On this page are tidbits that we find of interest, not cabinet related.

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1st Amendment of the Constitution

Congress shall make no law respecting an establishment of religion, or prohibiting the free exercise thereof; or abridging the freedom of speech, or of the press; or the right of the people peaceably to assemble, and to petition the Government for a redress of grievances.

2nd Amendment

A well regulated militia, being necessary to the security of a free state, the right of the people to keep and bear arms, shall not be infringed.


A Clint Eastwood Film . . . An American Story . . . reflections of the hell of war


Fire at Shanksville - Flight 93 Memorial


My Wonderful Father
Bruce Keith Konder
(100% Polish-American - 3rd generation - Kondratowicz)
passed away Feb. 25, 2010

Bruce was born and raised on the family farm he died on. He would have been 80 on Bastille day. He loved his farm and left it for a brief time in 1949 to work in Milwaukee at his uncle's car repair shop. He farmed and worked at Doboy in New Richmond making plastic pools for children for two years (1953-1955). He also worked several years in the 1960's for the St. Croix County Highway Dept., farming all the while.

Not taking the farm deferment he could have, he was sworn into the United States Army at Ft. Snelling, MN on May 22, 1951. He went through basic training at Ft. Leonard Wood, MS, then spent time training at Ft. Bliss, TX. After a day in Hawaii, he went on to Japan to train for a month over Thanksgiving, 1952. His unit was in Korea by Christmas.

Bruce was a member of the 1st Cavalry and 4th Army. He was a Sky Sweeper (anti-aircraft gun - before the Nike Missles), gun Mechanic, and Prision Guard on Kojedo Island, Korea. Before and after his unit was there they had some of the worst riots ever seen. He said how the communist North Koreans would infiltrate the camp to cause trouble, but he and his men knew how to deal with the communists and no riots occurred under their watch. The North Koreans weren't the only one's in camp. There were a few trouble maker U.S. troops that they had to guard, the ones that had screwed up - usually former Nazi SS that had made deals to serve so they could become U.S. citizens, but many didn't make the grade. Oh, the history Dad could tell, because he lived it. He left the service, honorably discharged with the rank of Corporal, on May 21, 1953.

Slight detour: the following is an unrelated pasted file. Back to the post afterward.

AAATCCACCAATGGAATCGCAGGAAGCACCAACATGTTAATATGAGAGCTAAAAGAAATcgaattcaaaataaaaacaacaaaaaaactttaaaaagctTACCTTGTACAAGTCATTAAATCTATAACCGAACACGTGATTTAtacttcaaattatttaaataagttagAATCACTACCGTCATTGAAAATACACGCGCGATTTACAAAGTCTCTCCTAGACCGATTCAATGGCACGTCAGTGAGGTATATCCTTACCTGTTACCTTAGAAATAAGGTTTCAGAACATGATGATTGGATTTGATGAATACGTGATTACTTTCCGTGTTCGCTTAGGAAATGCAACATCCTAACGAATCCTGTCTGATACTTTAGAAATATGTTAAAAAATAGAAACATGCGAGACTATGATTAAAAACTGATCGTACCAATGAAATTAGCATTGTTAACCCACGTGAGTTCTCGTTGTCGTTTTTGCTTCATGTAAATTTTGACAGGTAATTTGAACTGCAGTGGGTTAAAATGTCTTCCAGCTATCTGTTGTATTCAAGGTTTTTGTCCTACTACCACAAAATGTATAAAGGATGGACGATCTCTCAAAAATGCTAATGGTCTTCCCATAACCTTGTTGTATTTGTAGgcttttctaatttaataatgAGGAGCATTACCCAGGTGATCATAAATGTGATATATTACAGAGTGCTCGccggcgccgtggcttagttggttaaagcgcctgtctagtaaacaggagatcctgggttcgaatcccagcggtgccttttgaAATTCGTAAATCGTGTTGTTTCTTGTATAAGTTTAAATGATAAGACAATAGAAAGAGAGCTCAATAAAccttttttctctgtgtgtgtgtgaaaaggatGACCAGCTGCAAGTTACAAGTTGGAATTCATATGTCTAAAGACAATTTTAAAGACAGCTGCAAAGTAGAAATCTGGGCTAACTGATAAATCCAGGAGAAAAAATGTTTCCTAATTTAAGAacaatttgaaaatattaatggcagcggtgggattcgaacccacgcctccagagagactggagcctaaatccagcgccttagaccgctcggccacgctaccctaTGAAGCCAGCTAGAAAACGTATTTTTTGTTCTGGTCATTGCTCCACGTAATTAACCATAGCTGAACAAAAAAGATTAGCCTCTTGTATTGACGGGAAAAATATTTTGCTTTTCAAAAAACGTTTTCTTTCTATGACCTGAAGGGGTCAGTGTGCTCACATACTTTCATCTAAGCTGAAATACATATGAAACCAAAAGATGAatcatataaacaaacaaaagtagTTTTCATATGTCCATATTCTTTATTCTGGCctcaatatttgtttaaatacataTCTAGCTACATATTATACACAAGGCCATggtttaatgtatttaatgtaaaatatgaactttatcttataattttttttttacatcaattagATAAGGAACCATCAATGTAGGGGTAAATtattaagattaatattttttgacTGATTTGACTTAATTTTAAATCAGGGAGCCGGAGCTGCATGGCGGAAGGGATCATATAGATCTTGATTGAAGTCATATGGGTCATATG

My dad was a strong family man. He took care of his wife who he found out after marriage was bi-polar. Eight years to the day of his swearing in to the Army, he became father to a beautiful baby girl, Connie, who was born with a congenital heart defect and later developed scoliosis. He took the best care of her he could, making sure she had the best medical care through the Mayo Clinic in Rochester, MN. Both my mother and sister are also gone now. It's just me and my two brothers who are 11 and 13 years older than me. One brother's a bachelor and one has 3 girls.

Dad, or Grandpaw Bruce as my boys called him (and how he wrote in their birthday and Christmas cards) was strong, smart, stoic, loving and caring. He could also sense the paranormal (yes, he saw ghosts, his grandmother did too, and so do I) and seemed psychic (no, really). When I asked him how he knew things were going to happen, he said it was just living and that I'd get to that point too. When he was younger he loved to hunt, loved guns, and loved the outdoors all his life.

He had his mind until the end, and a sharp one at that. I was privileged to be with him when he passed. I miss you so much Dad, and I was privileged to have you as my father. Eternal rest grant unto him, Oh Lord, and may perpetual light shine upon him. May you rest in peace, Dad. I love you soooooo much. Until we meet again, your Crystal.

p.s. for those of you interested, google Bruce Knoder - my dad so distrusted gov't. that when his name was spelled wrong for gov't. purposes, he let it be, you'll see news of his passing under Bruce Knoder, not Konder. Good 'ol dad =)

Crystal Konder with her dad Bruce, age almost 70 when this photo was taken on April 29, 2000.

Bruce Konder at Ft. Bliss, TX, May 28, 1952

YouTube piece for Tea Parties was created by an Alabama high schooler, the youth are the future.

I think of what Japan’s Fleet Admiral Isoroku Yamamoto was supposed to have said after the attack on Pearl Harbor, starting WWII for us, "I fear that all we have done is to awaken a sleeping giant and fill him with a terrible resolve." The Admiral had spent time in the U.S. and understood Americans better than his counterparts. I don't think we should underestimate the American people, the Constitution, and our Democratic Republic. We may not wear it on our sleeves, but when the chips are down, we often come together, form groups, and fix problems or seek justice.

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